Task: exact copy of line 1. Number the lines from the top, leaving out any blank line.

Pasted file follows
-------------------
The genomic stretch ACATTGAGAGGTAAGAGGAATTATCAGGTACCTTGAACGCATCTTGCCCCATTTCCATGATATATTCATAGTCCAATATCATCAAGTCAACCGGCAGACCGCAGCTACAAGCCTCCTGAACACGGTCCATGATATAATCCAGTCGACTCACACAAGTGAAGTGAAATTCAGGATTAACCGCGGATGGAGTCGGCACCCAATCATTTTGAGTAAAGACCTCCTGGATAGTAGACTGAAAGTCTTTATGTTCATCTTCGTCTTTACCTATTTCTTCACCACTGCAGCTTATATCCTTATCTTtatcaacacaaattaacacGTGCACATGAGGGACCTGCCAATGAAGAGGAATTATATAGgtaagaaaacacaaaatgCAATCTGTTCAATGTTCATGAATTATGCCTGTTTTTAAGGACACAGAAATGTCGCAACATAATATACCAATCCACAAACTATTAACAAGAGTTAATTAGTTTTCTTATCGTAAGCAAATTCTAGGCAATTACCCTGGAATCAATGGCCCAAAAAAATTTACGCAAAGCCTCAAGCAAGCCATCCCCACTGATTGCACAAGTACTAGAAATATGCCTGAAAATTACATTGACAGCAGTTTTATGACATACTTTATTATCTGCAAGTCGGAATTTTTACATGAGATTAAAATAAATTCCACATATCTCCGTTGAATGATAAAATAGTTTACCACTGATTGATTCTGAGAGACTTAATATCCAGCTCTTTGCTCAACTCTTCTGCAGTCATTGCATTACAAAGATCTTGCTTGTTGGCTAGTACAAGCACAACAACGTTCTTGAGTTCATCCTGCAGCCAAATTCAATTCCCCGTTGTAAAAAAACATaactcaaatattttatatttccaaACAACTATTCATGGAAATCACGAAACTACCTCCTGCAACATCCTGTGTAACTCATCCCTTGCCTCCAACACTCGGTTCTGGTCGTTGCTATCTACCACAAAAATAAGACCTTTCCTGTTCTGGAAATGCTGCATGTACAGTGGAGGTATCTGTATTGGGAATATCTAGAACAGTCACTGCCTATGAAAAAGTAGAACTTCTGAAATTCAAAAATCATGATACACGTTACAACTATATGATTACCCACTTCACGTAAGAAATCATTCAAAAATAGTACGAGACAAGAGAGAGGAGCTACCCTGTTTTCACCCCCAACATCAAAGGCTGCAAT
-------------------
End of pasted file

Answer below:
The genomic stretch ACATTGAGAGGTAAGAGGAATTATCAGGTACCTTGAACGCATCTTGCCCCATTTCCATGATATATTCATAGTCCAATATCATCAAGTCAACCGGCAGACCGCAGCTACAAGCCTCCTGAACACGGTCCATGATATAATCCAGTCGACTCACACAAGTGAAGTGAAATTCAGGATTAACCGCGGATGGAGTCGGCACCCAATCATTTTGAGTAAAGACCTCCTGGATAGTAGACTGAAAGTCTTTATGTTCATCTTCGTCTTTACCTATTTCTTCACCACTGCAGCTTATATCCTTATCTTtatcaacacaaattaacacGTGCACATGAGGGACCTGCCAATGAAGAGGAATTATATAGgtaagaaaacacaaaatgCAATCTGTTCAATGTTCATGAATTATGCCTGTTTTTAAGGACACAGAAATGTCGCAACATAATATACCAATCCACAAACTATTAACAAGAGTTAATTAGTTTTCTTATCGTAAGCAAATTCTAGGCAATTACCCTGGAATCAATGGCCCAAAAAAATTTACGCAAAGCCTCAAGCAAGCCATCCCCACTGATTGCACAAGTACTAGAAATATGCCTGAAAATTACATTGACAGCAGTTTTATGACATACTTTATTATCTGCAAGTCGGAATTTTTACATGAGATTAAAATAAATTCCACATATCTCCGTTGAATGATAAAATAGTTTACCACTGATTGATTCTGAGAGACTTAATATCCAGCTCTTTGCTCAACTCTTCTGCAGTCATTGCATTACAAAGATCTTGCTTGTTGGCTAGTACAAGCACAACAACGTTCTTGAGTTCATCCTGCAGCCAAATTCAATTCCCCGTTGTAAAAAAACATaactcaaatattttatatttccaaACAACTATTCATGGAAATCACGAAACTACCTCCTGCAACATCCTGTGTAACTCATCCCTTGCCTCCAACACTCGGTTCTGGTCGTTGCTATCTACCACAAAAATAAGACCTTTCCTGTTCTGGAAATGCTGCATGTACAGTGGAGGTATCTGTATTGGGAATATCTAGAACAGTCACTGCCTATGAAAAAGTAGAACTTCTGAAATTCAAAAATCATGATACACGTTACAACTATATGATTACCCACTTCACGTAAGAAATCATTCAAAAATAGTACGAGACAAGAGAGAGGAGCTACCCTGTTTTCACCCCCAACATCAAAGGCTGCAAT